The decision, conveyed by fax, came as a surprise to Scottish International, the company behind the venue, which this month hosts 150 acts, including Dance Base, one of Scotland's top dance companies. It had been thought the whisky firm was happy with the venue, whose focus on Scottish music and contemporary dance fitted the Highland image of its whisky.
The withdrawal follows the decision last year by Calders, another drinks firm, to pull out of the Gilded Balloon, one of the Fringe's leading comedy venues, after the company was caught up in controversy about Myra and Me, a play that was inaccurately reported as featuring a re-enactment of the Moors murders.
Peter Scott, a director of Scottish International, said of the decision: "I would have thought that if you had a project as successful as this with your brand as its namesake you couldn't go wrong."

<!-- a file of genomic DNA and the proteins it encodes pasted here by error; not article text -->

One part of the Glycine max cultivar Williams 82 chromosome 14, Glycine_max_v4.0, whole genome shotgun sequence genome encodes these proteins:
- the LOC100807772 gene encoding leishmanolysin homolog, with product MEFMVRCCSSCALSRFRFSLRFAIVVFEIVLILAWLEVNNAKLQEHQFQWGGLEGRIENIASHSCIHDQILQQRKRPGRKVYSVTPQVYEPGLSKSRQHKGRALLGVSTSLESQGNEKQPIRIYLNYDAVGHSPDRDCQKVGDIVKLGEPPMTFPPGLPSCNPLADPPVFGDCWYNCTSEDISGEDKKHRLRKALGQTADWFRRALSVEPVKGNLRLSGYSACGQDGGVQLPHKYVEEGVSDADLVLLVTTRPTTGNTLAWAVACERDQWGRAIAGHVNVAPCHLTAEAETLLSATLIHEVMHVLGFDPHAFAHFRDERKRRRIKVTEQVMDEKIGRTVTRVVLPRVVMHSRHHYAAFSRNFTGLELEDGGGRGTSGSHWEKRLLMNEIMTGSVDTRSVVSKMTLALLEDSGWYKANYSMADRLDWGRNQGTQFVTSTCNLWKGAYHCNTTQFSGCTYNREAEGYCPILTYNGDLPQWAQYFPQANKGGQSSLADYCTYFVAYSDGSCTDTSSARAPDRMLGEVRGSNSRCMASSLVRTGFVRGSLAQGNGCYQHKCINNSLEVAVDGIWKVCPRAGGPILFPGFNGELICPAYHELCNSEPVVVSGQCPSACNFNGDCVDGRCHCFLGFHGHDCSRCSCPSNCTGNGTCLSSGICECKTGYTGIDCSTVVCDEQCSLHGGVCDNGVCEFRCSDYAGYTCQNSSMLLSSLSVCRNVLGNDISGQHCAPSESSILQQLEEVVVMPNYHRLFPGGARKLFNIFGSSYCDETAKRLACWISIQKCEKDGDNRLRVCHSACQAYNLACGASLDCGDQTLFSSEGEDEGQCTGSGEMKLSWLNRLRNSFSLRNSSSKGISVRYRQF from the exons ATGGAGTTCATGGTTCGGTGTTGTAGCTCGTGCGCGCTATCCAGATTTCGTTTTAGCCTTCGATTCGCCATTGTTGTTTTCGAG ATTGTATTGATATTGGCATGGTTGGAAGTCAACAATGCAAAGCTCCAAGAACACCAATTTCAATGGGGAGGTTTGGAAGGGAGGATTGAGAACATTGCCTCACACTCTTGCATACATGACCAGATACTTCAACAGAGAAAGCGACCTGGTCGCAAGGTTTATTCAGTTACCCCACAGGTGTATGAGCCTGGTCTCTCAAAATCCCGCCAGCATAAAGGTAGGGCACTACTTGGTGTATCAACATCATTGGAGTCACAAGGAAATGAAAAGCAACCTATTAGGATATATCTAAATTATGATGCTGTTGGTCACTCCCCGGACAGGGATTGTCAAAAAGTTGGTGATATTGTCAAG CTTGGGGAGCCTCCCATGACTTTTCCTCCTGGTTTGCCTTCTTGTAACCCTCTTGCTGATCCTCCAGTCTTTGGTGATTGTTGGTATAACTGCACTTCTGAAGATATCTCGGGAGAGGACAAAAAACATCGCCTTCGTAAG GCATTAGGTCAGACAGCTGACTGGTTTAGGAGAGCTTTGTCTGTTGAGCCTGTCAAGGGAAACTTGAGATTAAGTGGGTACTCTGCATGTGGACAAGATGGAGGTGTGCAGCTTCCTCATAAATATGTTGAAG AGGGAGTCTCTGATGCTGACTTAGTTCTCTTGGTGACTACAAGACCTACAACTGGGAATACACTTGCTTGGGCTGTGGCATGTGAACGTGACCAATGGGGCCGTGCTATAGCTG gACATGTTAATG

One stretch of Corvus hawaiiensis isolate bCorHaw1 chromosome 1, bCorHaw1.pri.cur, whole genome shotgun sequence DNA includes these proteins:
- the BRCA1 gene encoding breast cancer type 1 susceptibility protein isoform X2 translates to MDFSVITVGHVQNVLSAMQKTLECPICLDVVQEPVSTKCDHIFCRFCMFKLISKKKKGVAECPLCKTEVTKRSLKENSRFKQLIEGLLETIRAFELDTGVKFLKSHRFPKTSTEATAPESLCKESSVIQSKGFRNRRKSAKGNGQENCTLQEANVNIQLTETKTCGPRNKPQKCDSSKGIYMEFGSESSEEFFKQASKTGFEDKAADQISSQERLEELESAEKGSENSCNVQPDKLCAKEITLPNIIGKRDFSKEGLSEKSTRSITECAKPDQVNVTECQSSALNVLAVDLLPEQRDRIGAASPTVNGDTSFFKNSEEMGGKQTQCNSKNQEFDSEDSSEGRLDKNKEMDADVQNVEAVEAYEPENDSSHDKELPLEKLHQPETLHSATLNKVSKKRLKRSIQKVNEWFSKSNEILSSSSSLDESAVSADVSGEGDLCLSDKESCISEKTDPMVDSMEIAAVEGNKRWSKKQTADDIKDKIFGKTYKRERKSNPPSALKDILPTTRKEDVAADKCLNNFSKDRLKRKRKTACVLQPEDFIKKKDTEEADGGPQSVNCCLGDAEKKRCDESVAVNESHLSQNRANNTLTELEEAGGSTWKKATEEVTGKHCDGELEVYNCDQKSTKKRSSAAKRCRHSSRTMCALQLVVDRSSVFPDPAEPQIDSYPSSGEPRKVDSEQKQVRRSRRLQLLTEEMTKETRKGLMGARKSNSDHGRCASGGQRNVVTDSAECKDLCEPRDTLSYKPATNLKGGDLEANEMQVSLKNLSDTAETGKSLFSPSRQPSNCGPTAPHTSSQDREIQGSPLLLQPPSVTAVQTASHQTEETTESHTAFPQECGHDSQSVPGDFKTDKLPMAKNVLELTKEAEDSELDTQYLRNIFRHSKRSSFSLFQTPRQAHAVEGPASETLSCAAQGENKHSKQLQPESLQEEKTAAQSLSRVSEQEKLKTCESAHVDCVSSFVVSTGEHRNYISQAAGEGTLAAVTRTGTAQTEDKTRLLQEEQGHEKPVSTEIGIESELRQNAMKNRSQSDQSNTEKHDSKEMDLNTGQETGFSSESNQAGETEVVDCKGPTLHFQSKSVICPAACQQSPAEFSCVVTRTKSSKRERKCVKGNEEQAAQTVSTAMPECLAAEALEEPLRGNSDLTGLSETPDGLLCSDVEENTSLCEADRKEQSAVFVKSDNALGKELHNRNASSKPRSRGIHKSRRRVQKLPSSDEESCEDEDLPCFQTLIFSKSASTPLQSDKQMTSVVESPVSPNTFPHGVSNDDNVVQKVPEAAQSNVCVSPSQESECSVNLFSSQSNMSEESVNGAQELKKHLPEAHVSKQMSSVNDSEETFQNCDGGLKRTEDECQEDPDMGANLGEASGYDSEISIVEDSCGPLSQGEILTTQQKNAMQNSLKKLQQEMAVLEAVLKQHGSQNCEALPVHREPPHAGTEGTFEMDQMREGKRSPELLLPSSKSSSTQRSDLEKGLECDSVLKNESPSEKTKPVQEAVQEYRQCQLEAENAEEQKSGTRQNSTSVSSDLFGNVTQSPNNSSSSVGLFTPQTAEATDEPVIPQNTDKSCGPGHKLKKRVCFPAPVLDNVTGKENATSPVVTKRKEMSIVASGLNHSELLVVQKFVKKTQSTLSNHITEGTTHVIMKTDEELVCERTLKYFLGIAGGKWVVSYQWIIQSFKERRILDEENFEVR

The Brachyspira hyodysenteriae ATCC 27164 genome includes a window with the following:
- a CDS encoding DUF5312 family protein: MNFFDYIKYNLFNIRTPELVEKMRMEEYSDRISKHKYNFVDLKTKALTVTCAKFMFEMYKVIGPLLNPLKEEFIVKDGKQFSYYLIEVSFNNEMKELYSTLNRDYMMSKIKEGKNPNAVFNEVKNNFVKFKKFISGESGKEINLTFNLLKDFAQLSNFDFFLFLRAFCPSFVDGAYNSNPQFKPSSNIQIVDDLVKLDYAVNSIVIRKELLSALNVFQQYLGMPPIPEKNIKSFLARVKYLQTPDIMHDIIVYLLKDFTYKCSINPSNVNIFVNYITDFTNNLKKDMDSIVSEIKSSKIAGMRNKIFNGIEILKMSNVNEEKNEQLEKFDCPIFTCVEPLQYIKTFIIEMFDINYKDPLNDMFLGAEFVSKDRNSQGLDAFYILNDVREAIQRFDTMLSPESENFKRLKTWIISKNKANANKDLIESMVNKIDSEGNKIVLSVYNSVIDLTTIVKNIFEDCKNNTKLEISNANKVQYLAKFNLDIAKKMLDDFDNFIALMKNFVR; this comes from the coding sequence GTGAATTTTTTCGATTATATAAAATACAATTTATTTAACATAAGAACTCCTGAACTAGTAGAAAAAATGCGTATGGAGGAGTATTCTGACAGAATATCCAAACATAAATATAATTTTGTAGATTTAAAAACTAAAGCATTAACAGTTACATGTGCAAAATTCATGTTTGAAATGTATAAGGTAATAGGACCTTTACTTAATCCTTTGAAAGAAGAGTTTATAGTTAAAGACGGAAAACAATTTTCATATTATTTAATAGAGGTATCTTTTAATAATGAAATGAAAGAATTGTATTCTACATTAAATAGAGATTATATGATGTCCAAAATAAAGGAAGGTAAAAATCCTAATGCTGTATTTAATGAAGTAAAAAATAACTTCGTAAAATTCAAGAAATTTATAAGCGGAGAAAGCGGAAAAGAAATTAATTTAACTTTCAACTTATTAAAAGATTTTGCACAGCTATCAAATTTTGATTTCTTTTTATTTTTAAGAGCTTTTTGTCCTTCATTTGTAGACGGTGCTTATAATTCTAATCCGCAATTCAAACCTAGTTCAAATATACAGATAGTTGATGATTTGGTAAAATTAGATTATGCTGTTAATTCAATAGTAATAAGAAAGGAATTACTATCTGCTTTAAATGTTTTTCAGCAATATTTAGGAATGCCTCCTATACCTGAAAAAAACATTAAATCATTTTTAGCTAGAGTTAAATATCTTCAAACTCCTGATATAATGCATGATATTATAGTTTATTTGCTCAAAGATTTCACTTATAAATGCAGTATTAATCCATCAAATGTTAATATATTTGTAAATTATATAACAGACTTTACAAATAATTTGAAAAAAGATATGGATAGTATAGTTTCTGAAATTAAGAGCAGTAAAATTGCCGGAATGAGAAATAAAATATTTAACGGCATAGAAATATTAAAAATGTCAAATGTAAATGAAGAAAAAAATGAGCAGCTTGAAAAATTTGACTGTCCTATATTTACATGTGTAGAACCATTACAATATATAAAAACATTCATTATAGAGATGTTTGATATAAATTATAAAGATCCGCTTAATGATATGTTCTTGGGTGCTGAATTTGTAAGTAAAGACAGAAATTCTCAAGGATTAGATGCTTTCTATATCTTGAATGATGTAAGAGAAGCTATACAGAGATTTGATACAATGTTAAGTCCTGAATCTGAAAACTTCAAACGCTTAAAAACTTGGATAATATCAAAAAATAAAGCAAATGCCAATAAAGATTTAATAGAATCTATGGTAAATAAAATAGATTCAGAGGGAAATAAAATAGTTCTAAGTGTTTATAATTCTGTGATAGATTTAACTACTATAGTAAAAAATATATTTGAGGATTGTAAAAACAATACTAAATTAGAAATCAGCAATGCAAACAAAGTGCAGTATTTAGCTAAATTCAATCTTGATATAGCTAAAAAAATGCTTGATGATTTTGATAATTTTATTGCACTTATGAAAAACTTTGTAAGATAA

Meanwhile, a financial crisis at the Assembly Rooms may result in its management being taken over by the Gilded Balloon. The Assembly Rooms is the only venue to receive council assistance - pounds 270,000 in the past six years - but it still owes Edinburgh city council pounds 150,000, including pounds 65,000 in rent arrears.
The council, having run out of patience, will put the venue out to tender next week. The financial trouble appears to stem from the divergence since last year of dates for the Fringe and the International Festival.Reuse content